Harvard Heart Letter

FDA approves antidote to anti-clotting drug

Research we're watching

For people who take anti-clotting drugs such as dabigatran (Pradaxa), one serious downside has been the rare but dangerous risk of uncontrolled bleeding in the event of an accident or urgently needed surgery. But in October, the FDA approved idarucizumab (Praxbind), a drug that quickly reverses the effects of dabigatran. Given by injection into a vein, the drug binds to dabigatran and neutralizes its effect, allowing the blood to clot normally.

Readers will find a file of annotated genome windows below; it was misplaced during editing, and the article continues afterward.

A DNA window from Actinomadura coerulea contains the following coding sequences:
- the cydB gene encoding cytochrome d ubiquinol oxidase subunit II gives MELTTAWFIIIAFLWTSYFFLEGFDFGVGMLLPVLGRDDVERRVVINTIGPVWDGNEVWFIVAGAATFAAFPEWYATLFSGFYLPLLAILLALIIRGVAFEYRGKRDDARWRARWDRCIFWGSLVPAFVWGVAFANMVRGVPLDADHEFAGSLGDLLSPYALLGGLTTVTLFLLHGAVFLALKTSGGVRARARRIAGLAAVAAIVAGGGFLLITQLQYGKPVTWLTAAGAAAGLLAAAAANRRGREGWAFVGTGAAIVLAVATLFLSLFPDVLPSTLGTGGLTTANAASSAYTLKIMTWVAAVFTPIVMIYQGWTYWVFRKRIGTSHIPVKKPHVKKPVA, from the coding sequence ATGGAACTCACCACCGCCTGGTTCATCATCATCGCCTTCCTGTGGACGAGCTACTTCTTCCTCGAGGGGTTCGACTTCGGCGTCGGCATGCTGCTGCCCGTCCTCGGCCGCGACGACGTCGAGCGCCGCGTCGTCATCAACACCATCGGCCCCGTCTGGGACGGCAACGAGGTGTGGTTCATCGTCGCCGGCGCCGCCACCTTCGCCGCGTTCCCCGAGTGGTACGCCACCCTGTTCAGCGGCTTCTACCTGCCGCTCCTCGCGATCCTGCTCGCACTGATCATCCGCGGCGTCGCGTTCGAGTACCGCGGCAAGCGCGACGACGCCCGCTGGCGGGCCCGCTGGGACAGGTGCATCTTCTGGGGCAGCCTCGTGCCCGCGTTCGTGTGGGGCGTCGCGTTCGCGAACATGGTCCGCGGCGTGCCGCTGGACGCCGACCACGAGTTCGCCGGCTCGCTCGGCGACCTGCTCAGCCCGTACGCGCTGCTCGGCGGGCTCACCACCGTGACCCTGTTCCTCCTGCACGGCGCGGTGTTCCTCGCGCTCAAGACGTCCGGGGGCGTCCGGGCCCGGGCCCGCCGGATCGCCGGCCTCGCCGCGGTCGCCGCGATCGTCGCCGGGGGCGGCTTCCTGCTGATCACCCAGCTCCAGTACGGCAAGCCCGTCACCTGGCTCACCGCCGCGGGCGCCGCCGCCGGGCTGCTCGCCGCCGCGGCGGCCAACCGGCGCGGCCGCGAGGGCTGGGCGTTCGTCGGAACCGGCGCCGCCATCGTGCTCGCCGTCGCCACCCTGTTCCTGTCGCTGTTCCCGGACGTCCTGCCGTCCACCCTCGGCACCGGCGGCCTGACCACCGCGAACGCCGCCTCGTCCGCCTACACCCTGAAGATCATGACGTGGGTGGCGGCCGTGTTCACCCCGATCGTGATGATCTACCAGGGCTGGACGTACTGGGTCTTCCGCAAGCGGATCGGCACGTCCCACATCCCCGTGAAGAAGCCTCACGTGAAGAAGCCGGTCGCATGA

Dabigatran was approved in 2010 to prevent strokes (most of which are caused by blood clots in the brain) in people with atrial fibrillation. It's also prescribed to prevent and treat venous thromboembolism. Because idarucizumab works specifically on dabigatran, it can't be used as an antidote for similar anti-clotting medications, which include rivaroxaban (Xarelto), apixaban (Eliquis), and edoxaban (Savaysa). However, an antidote that works on these drugs is under development, with approval expected within the next year or so.